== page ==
Dr. Sabina Spielrein has been my professional role model. She was a feminist, physician, and early psychoanalyst who made significant contributions to the field of psychology but was all-but-forgotten until relatively recently. She was marginalized through sexist depictions, including an affair with Carl Jung, her therapist, and a doctoral advisor.
Dr. Spielrein’s innovations in psychoanalysis included pioneering papers in developmental psychology and relational psychology. Her ideas influenced the concepts of Jung’s collective unconscious and Freud’s transference and countertransference.
Dr. Spielrein was born in the south of the Russian empire at the end of the 19th century. She was tragically murdered in the Holocaust in 1942, and her work faded into obscurity. In recent decades, Dr. Spielrein’s work and contributions gained attention from the general public and academics alike. For example, in 2015, as part of the American Psychoanalytic Association’s annual meeting, Adrienne Harris, PhD, delivered a plenary address: The Clinical and Theoretical Contributions of Sabina Spielrein, crediting her with pioneering relational psychoanalysis.
By honoring Dr. Sabina Spielrein’s name in the Dr. Dianne Kipnes Library in celebration of International Women’s Day, I contribute a small part to the social justice deserved by a foundational member of 21st-century practices in the fields of medicine, psychiatry, psychology, coaching, teaching, and feminist scholarship.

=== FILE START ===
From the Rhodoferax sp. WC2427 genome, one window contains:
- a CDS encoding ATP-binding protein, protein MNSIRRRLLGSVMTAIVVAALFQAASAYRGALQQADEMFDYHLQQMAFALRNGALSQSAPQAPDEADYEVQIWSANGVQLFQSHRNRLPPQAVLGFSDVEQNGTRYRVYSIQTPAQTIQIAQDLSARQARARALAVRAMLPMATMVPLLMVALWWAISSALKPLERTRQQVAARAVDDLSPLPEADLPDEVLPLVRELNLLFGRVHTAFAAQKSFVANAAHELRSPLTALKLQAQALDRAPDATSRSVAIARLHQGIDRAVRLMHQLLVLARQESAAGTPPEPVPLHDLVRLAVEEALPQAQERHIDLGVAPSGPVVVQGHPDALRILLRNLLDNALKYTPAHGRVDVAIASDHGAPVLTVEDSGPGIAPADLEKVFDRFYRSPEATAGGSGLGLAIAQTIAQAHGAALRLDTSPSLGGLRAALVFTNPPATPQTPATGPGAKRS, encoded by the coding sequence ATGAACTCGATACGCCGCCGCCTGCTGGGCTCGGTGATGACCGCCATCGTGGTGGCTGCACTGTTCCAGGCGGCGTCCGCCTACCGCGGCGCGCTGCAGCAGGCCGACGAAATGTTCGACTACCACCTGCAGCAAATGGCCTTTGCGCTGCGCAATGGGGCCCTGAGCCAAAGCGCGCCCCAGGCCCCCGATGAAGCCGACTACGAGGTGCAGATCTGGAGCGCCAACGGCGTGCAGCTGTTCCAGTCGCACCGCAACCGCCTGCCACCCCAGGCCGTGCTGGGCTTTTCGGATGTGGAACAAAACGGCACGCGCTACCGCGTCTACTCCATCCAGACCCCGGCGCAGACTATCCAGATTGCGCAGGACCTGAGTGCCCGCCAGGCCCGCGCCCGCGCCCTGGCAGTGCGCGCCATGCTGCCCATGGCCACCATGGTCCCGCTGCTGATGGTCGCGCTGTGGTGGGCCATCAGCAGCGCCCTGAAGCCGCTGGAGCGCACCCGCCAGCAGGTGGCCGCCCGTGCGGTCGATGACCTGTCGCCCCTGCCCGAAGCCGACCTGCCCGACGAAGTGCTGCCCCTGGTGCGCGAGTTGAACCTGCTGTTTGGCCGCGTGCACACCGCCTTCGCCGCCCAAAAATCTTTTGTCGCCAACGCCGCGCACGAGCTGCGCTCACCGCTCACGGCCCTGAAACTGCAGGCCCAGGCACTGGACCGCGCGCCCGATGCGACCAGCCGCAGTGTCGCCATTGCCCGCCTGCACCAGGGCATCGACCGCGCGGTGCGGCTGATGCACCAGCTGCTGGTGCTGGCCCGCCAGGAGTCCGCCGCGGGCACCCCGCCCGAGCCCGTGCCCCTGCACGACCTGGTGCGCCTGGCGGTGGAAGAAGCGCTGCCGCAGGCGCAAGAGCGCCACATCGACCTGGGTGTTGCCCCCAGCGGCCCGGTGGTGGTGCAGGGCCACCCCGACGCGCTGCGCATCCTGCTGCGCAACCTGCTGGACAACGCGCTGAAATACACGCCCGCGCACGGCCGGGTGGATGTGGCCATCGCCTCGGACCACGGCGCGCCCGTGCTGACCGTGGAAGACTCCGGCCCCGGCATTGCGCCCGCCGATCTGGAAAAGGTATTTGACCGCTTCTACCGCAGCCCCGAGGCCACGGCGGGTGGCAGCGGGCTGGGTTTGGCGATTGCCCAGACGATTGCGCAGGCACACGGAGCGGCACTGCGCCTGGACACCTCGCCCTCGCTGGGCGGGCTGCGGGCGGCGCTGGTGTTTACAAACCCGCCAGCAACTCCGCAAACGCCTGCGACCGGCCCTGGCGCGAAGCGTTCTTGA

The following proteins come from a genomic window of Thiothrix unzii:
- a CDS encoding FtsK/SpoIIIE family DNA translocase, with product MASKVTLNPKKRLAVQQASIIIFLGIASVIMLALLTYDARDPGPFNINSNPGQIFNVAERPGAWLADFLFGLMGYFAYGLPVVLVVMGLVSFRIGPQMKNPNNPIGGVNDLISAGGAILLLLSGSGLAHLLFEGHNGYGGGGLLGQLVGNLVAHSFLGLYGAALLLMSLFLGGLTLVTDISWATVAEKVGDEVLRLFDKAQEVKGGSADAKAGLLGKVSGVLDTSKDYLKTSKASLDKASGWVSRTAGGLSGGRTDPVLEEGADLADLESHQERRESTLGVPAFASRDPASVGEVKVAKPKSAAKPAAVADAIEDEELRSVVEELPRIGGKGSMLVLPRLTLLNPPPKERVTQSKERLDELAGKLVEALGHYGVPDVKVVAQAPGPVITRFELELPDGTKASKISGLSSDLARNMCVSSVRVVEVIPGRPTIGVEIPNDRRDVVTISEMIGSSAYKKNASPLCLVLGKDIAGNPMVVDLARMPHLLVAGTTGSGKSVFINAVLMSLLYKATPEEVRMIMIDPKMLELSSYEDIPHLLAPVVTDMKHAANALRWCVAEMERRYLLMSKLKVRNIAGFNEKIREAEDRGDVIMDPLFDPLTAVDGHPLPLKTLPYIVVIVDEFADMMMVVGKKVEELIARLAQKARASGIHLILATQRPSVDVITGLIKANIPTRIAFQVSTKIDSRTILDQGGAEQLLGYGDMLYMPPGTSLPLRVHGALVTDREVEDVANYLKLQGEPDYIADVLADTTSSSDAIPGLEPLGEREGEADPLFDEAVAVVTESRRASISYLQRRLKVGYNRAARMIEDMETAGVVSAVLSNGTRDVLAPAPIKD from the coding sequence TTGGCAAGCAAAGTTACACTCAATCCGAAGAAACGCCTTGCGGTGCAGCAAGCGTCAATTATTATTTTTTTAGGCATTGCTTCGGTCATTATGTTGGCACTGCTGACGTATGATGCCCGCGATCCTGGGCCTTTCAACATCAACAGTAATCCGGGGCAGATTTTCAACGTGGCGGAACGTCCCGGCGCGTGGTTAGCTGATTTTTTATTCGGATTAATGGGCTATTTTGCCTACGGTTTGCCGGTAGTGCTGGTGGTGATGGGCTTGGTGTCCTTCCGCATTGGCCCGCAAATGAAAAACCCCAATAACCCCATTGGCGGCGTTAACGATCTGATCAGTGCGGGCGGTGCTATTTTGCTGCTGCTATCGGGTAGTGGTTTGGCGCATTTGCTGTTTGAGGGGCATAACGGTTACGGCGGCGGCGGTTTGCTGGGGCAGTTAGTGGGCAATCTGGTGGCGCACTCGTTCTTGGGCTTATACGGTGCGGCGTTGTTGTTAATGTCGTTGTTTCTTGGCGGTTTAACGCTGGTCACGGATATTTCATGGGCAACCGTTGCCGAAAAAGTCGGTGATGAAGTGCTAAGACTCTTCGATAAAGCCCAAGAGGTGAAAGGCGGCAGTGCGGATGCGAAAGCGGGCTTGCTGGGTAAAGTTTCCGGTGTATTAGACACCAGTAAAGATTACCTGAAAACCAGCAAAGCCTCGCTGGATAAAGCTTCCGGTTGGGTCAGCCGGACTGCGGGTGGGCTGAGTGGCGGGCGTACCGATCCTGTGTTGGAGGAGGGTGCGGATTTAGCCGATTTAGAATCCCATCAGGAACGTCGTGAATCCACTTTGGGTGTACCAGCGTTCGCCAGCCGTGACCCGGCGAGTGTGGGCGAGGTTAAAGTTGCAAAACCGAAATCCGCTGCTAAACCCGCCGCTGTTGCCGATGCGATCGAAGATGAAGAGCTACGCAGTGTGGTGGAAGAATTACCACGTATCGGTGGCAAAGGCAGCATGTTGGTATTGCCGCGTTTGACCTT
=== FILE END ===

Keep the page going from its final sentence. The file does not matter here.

Dr. Dianne Kipnes Library has a significant collection of research on Dr. Sabina Spielrein’s life and work.
Some of the titles include:
Rapoport, E. (2021). Sabina Spielrein’s Death Drive, Queer Experience, and Psychoanalytic Twogetherness. Studies in Gender and Sexuality, 22(3), 147-156.
Kelcourse, F. (2014;2015;). Sabina Spielrein from Rostov to Zürich: The Making of an Analyst. Pastoral Psychology, 64(2), 241-258.
Caropreso, F. (2020). Sabina Spielrein’s Theory of the Origin and Development of Language. International Journal of Psychoanalysis, 101(4), 706-723.